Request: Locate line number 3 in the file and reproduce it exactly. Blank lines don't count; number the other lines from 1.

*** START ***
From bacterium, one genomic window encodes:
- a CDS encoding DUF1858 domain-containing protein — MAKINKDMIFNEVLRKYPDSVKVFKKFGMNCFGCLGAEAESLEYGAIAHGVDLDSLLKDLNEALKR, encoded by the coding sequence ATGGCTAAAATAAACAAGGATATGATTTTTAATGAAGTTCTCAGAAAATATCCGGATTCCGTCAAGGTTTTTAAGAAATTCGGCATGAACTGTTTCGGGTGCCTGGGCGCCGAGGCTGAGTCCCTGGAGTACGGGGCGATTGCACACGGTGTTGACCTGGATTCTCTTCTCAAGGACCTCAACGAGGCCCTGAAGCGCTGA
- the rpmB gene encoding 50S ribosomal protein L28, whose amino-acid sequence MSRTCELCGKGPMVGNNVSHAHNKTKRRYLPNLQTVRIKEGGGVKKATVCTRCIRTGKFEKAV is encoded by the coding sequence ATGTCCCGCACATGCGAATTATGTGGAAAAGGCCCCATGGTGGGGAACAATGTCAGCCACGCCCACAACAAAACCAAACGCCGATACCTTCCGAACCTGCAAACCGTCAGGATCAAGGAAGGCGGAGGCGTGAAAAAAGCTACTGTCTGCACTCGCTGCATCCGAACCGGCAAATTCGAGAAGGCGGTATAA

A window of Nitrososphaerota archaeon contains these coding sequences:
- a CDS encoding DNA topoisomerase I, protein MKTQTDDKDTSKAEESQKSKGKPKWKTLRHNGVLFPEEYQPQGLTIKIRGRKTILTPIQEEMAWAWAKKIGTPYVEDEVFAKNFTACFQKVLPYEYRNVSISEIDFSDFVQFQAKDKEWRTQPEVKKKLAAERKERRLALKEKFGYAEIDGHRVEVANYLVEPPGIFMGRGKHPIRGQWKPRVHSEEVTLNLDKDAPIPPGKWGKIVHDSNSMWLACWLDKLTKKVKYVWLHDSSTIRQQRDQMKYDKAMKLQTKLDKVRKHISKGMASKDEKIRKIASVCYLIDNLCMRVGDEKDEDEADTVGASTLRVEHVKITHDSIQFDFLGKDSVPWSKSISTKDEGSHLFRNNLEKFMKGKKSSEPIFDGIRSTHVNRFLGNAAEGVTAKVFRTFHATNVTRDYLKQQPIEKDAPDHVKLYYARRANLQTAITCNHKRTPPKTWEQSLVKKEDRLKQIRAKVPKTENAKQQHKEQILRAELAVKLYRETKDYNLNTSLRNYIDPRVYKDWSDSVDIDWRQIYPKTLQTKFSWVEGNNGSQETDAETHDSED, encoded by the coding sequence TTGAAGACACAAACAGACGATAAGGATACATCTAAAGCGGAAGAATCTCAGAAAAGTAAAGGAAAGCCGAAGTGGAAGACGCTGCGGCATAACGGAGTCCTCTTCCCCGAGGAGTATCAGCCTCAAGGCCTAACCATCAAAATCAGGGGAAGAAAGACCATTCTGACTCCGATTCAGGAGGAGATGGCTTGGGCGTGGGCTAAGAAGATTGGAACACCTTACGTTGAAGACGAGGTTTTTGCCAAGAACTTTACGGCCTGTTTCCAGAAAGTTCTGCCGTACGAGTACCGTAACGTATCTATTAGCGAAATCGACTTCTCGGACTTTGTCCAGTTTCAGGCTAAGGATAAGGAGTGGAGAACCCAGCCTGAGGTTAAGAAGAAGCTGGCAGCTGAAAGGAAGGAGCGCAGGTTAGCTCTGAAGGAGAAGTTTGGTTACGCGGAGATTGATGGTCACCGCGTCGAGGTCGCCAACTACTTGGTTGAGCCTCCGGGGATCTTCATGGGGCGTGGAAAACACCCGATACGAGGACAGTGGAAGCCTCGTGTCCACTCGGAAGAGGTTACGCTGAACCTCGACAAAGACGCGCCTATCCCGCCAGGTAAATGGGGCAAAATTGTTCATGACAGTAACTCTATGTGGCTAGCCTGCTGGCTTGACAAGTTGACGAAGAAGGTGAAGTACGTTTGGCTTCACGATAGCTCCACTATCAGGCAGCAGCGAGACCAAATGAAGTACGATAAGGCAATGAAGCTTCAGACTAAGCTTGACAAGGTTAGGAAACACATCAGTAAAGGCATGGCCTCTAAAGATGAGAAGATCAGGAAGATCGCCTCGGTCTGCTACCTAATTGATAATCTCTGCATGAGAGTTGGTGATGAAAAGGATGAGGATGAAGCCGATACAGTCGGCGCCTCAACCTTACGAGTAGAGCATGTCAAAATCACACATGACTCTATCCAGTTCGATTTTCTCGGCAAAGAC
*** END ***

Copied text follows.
- the rpmB gene encoding 50S ribosomal protein L28, whose amino-acid sequence MSRTCELCGKGPMVGNNVSHAHNKTKRRYLPNLQTVRIKEGGGVKKATVCTRCIRTGKFEKAV is encoded by the coding sequence ATGTCCCGCACATGCGAATTATGTGGAAAAGGCCCCATGGTGGGGAACAATGTCAGCCACGCCCACAACAAAACCAAACGCCGATACCTTCCGAACCTGCAAACCGTCAGGATCAAGGAAGGCGGAGGCGTGAAAAAAGCTACTGTCTGCACTCGCTGCATCCGAACCGGCAAATTCGAGAAGGCGGTATAA